Captive insurance companies are becoming more popular as a way for motor carriers to keep auto and liability insurance costs down. L&F Distributors, a Texas-based beverage distributor with some 1,000 power units, applied the same approach to healthcare costs.
L&F owns eight distribution warehouses serving Texas and Southern New Mexico and employs more than 1,200 people. Twelve years ago, General Partner Joe LaMantia started a captive insurance program to address fleet insurance costs. Today that captive has more than 7,000 power units and has seen no increases in rates for the least three years.
Based on that success, seven years ago he started a healthcare captive program for beer distributors, followed by one for companies outside of that business.
The average cost of healthcare for each employee in the captives is about $7,500 per year, he says. Compare that to the nearly $15,000 per employee, including premiums and employees' out-of-pocket costs, estimated by the nonprofit Business Group on Health. BGH represents large employers; smaller companies may see even higher costs.
Employees can get free doctor’s visits at L&F’s warehouse location, free imaging, free urgent care, all without deductibles or co-pays. And from the company standpoint, LaMantia says, “We’re still saving money compared to regular insurance. And we’re able to keep the cost down. We’re paying the same thing we did six years ago for healthcare insurance,” at a lower cost to employees.
L&F is also working with Texas Medical Management, an ambulatory surgery center, to save costs compared to using more-expensive hospital facilities and traditional health insurance.
“To give you an idea of the costs that we're talking about here, I can send an employee and their spouse from El Paso to Austin to the ambulatory surgery center, pay for their airfare, get them picked up in a limousine, put them up in a four- or five-star hotel, waive their deductible, waive their copay, give them $1,000 cash to spend however they want to spend it – and it still ends up costing me 20 to 30% less than if [they] went to a hospital” for that surgery.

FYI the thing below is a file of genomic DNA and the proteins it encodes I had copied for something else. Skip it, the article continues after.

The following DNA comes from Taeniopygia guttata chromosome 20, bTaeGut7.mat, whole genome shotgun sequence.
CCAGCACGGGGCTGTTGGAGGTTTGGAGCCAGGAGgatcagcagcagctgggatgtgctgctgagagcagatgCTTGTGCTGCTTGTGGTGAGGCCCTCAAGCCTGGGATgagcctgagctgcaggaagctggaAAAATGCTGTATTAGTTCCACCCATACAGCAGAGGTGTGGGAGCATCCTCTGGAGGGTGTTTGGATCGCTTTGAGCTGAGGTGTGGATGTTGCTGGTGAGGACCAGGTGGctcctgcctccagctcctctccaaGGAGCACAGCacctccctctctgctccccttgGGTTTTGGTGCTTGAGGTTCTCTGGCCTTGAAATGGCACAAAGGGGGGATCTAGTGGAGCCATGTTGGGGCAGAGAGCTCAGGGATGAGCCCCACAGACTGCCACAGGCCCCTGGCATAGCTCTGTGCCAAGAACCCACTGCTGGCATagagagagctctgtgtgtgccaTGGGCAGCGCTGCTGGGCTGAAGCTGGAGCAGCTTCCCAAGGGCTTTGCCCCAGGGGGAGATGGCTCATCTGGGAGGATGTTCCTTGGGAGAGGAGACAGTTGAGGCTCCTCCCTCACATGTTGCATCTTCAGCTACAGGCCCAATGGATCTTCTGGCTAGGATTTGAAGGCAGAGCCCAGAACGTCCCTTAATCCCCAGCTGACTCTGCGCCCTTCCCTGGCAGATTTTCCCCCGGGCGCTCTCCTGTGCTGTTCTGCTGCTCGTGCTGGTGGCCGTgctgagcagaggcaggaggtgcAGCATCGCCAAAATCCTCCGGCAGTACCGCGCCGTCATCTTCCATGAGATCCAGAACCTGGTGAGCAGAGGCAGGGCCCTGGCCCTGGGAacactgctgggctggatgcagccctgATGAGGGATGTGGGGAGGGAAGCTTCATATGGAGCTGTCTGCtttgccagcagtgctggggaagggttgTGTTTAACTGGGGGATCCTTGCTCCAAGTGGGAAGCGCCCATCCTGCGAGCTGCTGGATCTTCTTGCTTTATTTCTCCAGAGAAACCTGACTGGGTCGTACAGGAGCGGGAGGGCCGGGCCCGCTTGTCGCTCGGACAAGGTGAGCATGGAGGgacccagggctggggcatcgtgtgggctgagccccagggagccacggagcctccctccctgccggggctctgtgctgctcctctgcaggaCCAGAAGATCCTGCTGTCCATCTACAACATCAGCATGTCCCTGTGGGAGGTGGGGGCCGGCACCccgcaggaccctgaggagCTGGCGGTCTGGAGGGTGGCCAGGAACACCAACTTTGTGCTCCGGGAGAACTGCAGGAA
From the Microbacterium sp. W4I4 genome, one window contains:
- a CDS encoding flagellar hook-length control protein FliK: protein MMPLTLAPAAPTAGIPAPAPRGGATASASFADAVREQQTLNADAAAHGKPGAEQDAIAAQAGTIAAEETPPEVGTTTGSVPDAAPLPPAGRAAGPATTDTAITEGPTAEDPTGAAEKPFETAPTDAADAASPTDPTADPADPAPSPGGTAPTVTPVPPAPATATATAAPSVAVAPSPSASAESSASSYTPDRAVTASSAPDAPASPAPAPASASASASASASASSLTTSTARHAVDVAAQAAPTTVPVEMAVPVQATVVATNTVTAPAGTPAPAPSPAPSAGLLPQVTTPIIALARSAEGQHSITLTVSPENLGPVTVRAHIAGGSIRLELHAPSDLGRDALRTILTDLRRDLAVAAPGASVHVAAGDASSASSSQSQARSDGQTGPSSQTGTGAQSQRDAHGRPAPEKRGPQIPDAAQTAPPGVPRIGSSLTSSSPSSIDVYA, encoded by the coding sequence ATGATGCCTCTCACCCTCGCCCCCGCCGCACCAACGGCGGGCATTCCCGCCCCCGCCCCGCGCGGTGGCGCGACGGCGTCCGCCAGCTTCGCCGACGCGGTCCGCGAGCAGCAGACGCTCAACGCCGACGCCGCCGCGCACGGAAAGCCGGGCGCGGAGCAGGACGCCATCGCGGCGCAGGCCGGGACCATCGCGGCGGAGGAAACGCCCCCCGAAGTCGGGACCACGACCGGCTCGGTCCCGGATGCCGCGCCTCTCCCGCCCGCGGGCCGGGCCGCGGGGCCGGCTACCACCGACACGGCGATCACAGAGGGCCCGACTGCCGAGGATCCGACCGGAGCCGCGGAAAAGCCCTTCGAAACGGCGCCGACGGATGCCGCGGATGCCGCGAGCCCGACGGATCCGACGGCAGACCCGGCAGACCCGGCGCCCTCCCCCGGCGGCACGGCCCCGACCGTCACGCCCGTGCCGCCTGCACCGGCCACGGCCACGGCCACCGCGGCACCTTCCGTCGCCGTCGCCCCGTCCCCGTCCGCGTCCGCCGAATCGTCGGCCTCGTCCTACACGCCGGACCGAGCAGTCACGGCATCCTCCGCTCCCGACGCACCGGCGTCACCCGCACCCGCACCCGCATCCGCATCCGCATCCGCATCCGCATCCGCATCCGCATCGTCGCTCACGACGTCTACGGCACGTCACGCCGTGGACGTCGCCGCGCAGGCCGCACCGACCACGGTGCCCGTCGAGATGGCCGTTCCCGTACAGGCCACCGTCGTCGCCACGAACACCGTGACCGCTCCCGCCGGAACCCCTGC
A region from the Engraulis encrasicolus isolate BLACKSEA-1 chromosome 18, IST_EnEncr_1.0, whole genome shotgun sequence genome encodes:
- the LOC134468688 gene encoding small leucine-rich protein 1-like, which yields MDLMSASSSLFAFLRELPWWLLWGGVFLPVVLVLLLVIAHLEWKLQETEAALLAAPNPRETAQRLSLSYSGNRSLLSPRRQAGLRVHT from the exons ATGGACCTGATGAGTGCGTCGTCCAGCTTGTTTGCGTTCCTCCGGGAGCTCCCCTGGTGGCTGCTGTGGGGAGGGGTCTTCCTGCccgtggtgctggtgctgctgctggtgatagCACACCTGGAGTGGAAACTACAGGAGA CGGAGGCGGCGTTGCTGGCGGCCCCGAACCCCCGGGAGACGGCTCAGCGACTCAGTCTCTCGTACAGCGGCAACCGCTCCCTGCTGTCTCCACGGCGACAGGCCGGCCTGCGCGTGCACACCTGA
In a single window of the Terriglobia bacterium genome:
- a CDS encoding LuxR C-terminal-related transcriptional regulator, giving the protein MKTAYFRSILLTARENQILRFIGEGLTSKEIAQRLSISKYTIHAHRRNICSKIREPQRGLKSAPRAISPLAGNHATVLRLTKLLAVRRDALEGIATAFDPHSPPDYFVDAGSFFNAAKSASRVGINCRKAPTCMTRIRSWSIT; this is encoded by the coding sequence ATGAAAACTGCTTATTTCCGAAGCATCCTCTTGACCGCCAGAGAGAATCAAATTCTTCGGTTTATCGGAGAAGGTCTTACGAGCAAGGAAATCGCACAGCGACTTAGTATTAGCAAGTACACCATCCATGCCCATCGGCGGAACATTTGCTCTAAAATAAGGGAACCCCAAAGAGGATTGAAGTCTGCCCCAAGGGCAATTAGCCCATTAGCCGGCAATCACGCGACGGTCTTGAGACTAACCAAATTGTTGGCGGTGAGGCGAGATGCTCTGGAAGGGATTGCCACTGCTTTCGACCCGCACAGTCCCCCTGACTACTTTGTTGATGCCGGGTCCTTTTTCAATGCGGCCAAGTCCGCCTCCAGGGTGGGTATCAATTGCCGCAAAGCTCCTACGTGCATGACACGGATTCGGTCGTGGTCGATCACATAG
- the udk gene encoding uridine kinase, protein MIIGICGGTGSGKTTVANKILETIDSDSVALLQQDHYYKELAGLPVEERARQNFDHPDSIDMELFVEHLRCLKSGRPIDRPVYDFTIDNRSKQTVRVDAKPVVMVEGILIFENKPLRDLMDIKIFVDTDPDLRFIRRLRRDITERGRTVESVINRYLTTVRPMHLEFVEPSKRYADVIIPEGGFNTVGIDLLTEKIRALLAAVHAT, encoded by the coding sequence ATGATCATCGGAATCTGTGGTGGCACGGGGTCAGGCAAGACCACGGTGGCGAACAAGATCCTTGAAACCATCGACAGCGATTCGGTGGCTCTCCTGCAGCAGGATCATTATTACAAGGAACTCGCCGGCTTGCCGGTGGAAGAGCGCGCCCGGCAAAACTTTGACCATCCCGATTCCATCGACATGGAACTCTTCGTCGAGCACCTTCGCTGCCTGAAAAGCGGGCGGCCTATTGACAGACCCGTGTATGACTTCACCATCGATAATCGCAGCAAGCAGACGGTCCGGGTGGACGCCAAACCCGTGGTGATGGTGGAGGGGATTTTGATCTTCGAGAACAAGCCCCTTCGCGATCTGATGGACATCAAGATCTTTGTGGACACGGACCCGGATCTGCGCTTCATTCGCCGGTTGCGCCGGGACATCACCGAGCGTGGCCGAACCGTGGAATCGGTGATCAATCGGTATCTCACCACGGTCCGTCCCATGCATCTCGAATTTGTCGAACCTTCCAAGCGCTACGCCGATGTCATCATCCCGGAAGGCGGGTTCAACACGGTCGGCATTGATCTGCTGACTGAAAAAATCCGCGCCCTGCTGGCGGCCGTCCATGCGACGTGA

How an App Helps Make the Captive Successful
But to make a program like this work, LaMantia says, “I can't stress enough how important the utilization is. No matter what program you put into place, if you've only got 10% utilization, you're not going to do any good.”
After L&F opened nine onsite health clinics, it found that most employees weren’t using a new benefit designed to combat chronic disease. The company hired b.well Connected Health to launch a mobile app that consolidates every element of an employee’s health in one location with one sign-on.
Employees can use the app to access medical records from any provider; see their insurance benefits; manage their medications and pharmacies; connect third-party apps and wearables; receive alerts and reminders on care needs; and share health information with trusted family members. The app sends reminders and educational information to people with chronic illnesses that can help manage them.
The added convenience of the app has proven popular with employees, driving a 57% increase in use of the onsite clinics and enrollment in the benefit program, and up to a 78% increase in the control of chronic illnesses.